Opinion

Under the Duterte administration, the future of the students remain bleak

Words by  Coleen Mañibo

By scrambling to reopen schools without adequately capacitating them, the state is actively shooting itself in the foot. However, the students are the ones who will bleed.

After making students languish under the ineffective, costly, and inaccessible distance learning for more than a year, Duterte and his counterparts in education are only now looking to reopen campuses. 

The Philippines is the last country to allow limited face-to-face classes, its schools having been closed for far longer than the global average of 79 days. The state’s failure to ensure the gradual and safe resumption of physical classes at the soonest possible time has rendered 31 million students more vulnerable to the consequences associated with prolonged school closures such as learning and earning loss, mental distress, and heightened risk of drop out, among others.

Though limited face-to-face classes for tertiary students in medical courses were approved in January, it was only in September that Duterte and the Commission on Higher Education (CHED) considered expanding the scope for the program. Meanwhile, 120 public and private schools are set to conduct half-day physical classes every other week for Kindergarten, Grades 1-3, and technical vocational senior high school students beginning November 15. 

Both CHED and the Department of Education (DepEd) have released guidelines for the conduct of physical classes, crafted alongside the Department of Health (DOH), but the question remains: are our schools ready?

The short answer: While the guidelines released by the state departments are sound on paper, it is another thing to implement them, especially as the National Government has placed much of the heavy-lifting on educational institutions. For example, schools that wish to reopen need to be retrofitted to allow for physical distancing, but both the enacted budget for 2021 and Duterte’s proposed budget for 2022 have slashed the budgets necessary for such renovations. At the tertiary level, higher education institutions (HEIs) are also expected to shoulder the medical costs if a student participating in limited face-to-face classes contracts the virus.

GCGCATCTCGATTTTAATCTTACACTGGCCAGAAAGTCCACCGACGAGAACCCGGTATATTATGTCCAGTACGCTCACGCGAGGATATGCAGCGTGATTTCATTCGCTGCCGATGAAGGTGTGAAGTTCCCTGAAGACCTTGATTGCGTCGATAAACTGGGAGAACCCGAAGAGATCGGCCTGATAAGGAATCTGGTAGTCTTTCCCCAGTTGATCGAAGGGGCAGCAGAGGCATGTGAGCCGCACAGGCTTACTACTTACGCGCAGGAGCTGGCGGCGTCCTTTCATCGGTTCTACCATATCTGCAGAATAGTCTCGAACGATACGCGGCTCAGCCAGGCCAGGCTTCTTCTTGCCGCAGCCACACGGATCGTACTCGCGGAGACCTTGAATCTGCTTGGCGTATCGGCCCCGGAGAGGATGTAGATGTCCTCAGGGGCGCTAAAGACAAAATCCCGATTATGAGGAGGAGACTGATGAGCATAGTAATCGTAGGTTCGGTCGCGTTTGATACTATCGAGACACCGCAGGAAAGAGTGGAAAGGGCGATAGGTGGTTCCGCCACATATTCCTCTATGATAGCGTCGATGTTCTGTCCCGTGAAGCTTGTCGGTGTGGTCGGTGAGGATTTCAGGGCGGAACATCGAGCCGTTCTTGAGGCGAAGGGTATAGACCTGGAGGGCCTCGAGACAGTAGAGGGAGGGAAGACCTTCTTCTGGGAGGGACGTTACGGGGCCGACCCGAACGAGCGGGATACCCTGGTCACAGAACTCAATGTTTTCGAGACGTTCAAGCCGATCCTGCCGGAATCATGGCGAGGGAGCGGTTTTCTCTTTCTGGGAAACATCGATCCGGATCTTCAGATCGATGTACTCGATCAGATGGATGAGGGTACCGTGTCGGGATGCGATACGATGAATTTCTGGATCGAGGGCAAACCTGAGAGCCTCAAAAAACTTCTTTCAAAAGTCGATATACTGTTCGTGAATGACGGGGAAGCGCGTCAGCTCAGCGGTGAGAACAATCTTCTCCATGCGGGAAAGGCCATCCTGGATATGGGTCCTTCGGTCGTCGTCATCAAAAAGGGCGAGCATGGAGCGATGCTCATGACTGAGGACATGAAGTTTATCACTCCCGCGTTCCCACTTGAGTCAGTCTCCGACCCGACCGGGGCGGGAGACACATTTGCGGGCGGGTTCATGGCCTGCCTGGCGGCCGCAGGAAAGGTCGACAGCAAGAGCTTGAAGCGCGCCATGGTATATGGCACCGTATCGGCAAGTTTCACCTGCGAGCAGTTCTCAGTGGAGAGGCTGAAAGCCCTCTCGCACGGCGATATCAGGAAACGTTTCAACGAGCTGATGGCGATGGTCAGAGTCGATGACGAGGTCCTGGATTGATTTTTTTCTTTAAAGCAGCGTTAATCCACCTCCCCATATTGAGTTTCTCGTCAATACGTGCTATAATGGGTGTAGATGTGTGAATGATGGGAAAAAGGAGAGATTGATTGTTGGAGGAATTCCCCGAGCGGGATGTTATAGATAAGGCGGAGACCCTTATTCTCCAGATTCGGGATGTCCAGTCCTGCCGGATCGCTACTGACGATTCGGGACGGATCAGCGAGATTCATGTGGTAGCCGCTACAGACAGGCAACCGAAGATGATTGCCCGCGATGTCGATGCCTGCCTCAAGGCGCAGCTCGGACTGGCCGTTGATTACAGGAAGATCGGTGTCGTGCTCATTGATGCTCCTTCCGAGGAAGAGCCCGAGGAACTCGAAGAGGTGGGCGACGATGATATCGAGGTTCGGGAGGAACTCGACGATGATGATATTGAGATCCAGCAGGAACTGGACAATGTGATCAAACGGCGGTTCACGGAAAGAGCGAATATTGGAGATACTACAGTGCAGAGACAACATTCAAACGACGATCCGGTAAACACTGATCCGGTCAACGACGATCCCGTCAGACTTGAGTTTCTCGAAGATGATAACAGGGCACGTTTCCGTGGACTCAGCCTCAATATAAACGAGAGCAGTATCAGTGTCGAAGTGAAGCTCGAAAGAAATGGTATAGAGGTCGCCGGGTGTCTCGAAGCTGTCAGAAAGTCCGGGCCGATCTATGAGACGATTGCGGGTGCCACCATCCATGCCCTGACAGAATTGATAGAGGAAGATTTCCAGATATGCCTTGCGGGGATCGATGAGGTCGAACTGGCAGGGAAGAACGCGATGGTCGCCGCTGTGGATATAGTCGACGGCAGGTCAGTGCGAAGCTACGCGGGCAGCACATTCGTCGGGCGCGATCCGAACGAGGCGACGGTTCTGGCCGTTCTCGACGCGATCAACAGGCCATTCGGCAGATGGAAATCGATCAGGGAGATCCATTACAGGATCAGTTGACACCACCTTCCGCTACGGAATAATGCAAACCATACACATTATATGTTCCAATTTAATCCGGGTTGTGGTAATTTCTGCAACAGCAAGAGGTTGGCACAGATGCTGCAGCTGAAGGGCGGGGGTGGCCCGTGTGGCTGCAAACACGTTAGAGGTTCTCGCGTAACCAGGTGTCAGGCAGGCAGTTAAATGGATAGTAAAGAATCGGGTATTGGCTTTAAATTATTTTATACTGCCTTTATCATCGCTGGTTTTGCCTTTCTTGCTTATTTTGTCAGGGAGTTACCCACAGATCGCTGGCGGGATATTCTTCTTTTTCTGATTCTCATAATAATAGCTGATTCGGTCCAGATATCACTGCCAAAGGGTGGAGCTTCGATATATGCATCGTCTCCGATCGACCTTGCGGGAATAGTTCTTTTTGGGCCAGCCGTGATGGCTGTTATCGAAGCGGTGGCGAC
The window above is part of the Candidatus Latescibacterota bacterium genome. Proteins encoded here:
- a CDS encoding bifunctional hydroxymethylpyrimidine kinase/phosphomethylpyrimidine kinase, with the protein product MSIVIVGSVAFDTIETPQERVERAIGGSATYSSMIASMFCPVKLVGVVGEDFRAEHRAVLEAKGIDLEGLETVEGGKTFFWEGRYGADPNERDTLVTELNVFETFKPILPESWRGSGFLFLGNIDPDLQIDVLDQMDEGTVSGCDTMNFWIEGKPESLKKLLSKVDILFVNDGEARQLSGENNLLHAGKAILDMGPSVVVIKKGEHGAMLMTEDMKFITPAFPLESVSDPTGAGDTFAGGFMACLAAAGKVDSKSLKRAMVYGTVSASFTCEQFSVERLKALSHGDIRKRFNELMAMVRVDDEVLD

Ligtas na balik-eskwela cannot be fulfilled if the sector isn’t given an adequate budget from the get-go. Education groups’ calls for weekly antigen testing, mass hiring of school nurses, and subsidizing of medical costs for infected stakeholders necessitate funds that the state has, but simply has not provided yet.

Educators and frontline workers were initially assigned to the B1 priority category, but they were raised to A4 in April 2021. In September 2021, CHED reported that there are currently 9,795 vaccinated students out of 13,188 limited face-to-face classrooms, and 1,003 vaccinated faculty out of 1,048 total attending personnel. In contrast, 57% of the entire 970,000 teaching and non-teaching employees have been immunized against the virus in basic education.

Worse, pupils who are harmed by school closures are predicted to earn 3% less over the course of their lives. In other words, they will each lose around P6,600 in annual wages. In the long run, the government’s unwillingness to meet the conditions for the safe return of physical education classes could cost the country P11 trillion in future wages and productivity; not to mention the lost earnings of parents who stayed at home to help their children with their studies. As a result of these losses, our annual gross domestic product (GDP) could fall by 1.5 percent for the rest of the century.

Fascism in the state is also represented in numerous local regulations in schools. There have been instances where universities have given students contracts prohibiting them from criticizing institutional policy. The Mater Ecclesiae Academy agreement form, for example, prevents students from posting anything that could “impact” the school’s name or employees. Students at the Doña Remedios Trinidad Romualdez Medical Foundation face a different, but equally anti-democratic situation: in the College of Nursing, students must sign a waiver agreeing that the institution would not be held liable if they contract COVID-19 while on duty. Only recently, students from the Saint Louis University asked for an ease in academic requirements due to the already detrimental physical and mental exhaustion. 

To end this excruciating crisis the education sector faces, the state must work towards the safe resumption of physical classes aligned with grassroots recommendations and response, fulfill their obligation to the education sector, and ensure the democratic rights of the education stakeholders.

The struggle for a nationalist, scientific, and mass-oriented education continues. [P]

Photos from the Department of Education and the College Editors Guild of the Philippines

Layout by Vince Dizon


Coleen Mañibo is a 4th year Dentistry student and currently the Secretary General of the National Union of Students of the Philippines (NUSP), the broadest and widest alliance of student councils and governments in the country.

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